The rain is drumming on the parasol and the wind blowing through the trees is unusually cold for the season. The lake, just down the slope in front of me, lies flat and gray like a piece of slate, reflecting the dismal sky. The embers in the barbecue glow red, heating me up just enough to keep standing here. The summer shouldn't be cold and wet like this but the sun is conspicuous by its absence. Two steps to the side I would be miserable yet here, in this little pocket of dry warmth, it's strangely cozy; like sitting inside watching the rain through the window but somehow more acute. All I lack now is the typical barbecue beer...perhaps exchanged for a cup of hot chocolate.
The moon rises full and bright above the headland on the far side of the small bay, the jagged silhouette barely perceptible against nearly black sea and deep blue night sky. The moon is big and orange like it can only be in August, casting its light in a streak across water. Only four colours yet this simple beauty is nearly impossible to capture with my camera so instead I try to memorize the moment while the cool breeze swirls gently around me.
The rain is beating down so hard the noise drowns out all other sound. Down below preparations are going on for opening the market just like every morning; trucks of all sizes coming and going, boxes of fruit and vegetables being loaded or offloaded, and men shouting to each other over the droning of engines. Normally the sounds from all this would float up to me where I stand but this night they don't, nothing but the whoosh of the water. On a clear night you could see far from here, the lights of apartments on the other side of the city and the faint outline of distant mountains against the pre dawn sky, but tonight the pouring rain obscures everything, making the world seem small. It's like being in a silent bubble, surrounded by a curtain of water.
There are people absolutely eveywhere. They’re all around me, moving in all directions all at once. Each person has their own goal but together they become like ants, milling about frantically. Scooters mixing in with the people, normally so nimble, this crowd makes them feel big and clumsy, and they creep along at the same pace as the pedestrians. There’s noise all around, the omnipresent murmur of voices, the buzzing of scooter engines, and the shouts of vendors. I can see my wife ahead of me, but the sea of people has filled the gap between us. Beyond her, the … Read the rest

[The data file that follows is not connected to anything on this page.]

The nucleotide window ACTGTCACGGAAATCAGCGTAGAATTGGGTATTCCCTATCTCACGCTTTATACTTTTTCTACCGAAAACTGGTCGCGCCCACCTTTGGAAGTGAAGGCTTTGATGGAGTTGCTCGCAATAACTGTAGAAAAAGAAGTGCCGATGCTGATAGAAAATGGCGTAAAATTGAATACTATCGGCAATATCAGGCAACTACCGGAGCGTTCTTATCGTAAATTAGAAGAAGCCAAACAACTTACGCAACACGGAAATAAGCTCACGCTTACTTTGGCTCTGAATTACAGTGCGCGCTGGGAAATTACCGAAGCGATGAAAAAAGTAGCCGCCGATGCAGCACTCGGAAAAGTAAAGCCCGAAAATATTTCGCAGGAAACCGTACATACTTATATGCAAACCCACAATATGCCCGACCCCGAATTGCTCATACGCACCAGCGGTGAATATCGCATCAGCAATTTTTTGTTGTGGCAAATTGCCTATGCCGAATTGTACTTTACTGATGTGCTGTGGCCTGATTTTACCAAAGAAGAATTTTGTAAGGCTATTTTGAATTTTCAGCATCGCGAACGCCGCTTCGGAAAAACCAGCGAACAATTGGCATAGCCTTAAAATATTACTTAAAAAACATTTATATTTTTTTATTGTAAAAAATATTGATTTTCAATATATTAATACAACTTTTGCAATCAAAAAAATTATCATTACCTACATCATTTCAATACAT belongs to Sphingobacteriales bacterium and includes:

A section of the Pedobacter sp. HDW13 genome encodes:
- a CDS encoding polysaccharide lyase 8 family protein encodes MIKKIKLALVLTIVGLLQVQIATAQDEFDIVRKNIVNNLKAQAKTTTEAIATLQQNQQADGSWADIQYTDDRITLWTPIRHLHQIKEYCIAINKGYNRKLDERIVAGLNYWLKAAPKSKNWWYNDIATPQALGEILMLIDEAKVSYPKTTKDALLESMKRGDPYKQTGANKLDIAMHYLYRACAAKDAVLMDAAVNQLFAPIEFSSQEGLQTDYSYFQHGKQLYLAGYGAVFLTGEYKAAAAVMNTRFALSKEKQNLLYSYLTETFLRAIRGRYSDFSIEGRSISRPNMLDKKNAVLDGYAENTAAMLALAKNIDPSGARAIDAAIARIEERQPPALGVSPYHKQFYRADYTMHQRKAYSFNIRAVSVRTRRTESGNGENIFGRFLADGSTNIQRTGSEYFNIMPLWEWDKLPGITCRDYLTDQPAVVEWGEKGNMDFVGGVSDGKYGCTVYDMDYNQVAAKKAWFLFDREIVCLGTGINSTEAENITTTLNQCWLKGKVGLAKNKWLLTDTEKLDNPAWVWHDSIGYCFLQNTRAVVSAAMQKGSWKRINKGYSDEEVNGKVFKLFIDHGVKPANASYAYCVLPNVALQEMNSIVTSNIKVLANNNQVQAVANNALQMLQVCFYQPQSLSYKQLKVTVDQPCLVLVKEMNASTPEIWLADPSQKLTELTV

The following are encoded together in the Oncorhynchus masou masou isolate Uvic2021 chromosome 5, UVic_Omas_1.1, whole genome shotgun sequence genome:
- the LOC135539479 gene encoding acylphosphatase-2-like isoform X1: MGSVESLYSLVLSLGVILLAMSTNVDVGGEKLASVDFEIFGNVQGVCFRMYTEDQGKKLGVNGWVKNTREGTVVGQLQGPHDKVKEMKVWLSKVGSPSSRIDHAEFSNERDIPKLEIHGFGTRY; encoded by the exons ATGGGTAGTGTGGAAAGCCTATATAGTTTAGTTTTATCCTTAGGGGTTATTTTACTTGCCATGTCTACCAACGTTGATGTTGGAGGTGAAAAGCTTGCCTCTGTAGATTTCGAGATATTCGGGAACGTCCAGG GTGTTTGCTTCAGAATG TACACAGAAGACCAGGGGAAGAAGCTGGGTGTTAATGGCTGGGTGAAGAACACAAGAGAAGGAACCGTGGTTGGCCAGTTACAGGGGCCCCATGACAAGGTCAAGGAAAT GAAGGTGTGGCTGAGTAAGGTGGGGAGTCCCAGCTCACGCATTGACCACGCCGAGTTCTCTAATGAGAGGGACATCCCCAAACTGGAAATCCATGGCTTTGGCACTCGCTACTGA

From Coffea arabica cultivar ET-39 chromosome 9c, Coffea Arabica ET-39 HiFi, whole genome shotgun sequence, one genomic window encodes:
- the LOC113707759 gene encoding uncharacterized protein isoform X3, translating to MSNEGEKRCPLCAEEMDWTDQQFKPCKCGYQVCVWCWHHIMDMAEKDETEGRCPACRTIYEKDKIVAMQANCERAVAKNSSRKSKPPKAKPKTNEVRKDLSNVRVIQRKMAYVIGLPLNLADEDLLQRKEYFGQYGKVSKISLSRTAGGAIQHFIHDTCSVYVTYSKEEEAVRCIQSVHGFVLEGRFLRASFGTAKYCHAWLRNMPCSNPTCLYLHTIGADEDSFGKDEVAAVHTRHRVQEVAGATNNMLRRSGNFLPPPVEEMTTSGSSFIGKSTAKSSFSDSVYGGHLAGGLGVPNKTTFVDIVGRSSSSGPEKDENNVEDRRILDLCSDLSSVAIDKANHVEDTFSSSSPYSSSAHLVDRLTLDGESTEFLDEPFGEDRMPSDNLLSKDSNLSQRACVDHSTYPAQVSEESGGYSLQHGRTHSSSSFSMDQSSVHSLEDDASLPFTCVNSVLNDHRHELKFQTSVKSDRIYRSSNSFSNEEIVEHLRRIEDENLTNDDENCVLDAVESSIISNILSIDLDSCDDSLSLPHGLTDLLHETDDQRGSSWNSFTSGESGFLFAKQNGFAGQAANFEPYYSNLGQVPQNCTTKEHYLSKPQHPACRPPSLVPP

PLIMATES. The text is still clearly visible on the otherwise worn old paint bucket. It's being used as a temporary-come-permanent flower pot. There's nothing strange about that, except the location. I'm surrounded by greenery, to my left the park with it's bushes and trees, and to the right - just beyond the fence - lies the river, weeds growing on the banks and in the shallows, clear blue water gurgling past. For some unfathomable reason, there's a large collection of potted plants arranged in rows along the sides of the path. It's a haphazard mix of pots; old buckets, Styrofoam boxes, and actual flower pots in all shapes, sizes and colors; with just as varied a mix of plants growing in them. It's so strange to see them here, despite being real living plants they almost feel artificial - sort of out of place in the landscape. I've already taken a bunch of photos but I'm not sure they can fully convey the feeling. As I turn on my camera to snap a few more, one question is at the front of my mind: why would someone - clearly not the gardeners - bring a bunch of random potted plants to a park?
There is no trail! All there is, is a narrow ledge, barely wide enough for one person. To the left, a near vertical wall of rock, greenery spilling over the edge up above; to the right, a steep drop down to the swiftly flowing turquoise water, swirling and frothing as it passes over and around some big boulders in the stream, the sound of rushing water filling the air. A thin rope, attached at intervals to the rock, trails along the cliff side; no way of knowing how well it will hold. I grab on to it more for psychological support than actual safety. I don't want to stumble here, focus on placing my feet; step by step by step until the ledge widens. I can relax again and take in my surroundings; the gently rolling green of the opposite bank, the afternoon sun coming in at an angle, painting golden highlights on the tree tops. I stop briefly to snap a quick photo that doesn't quite capture the feeling, then continue onwards.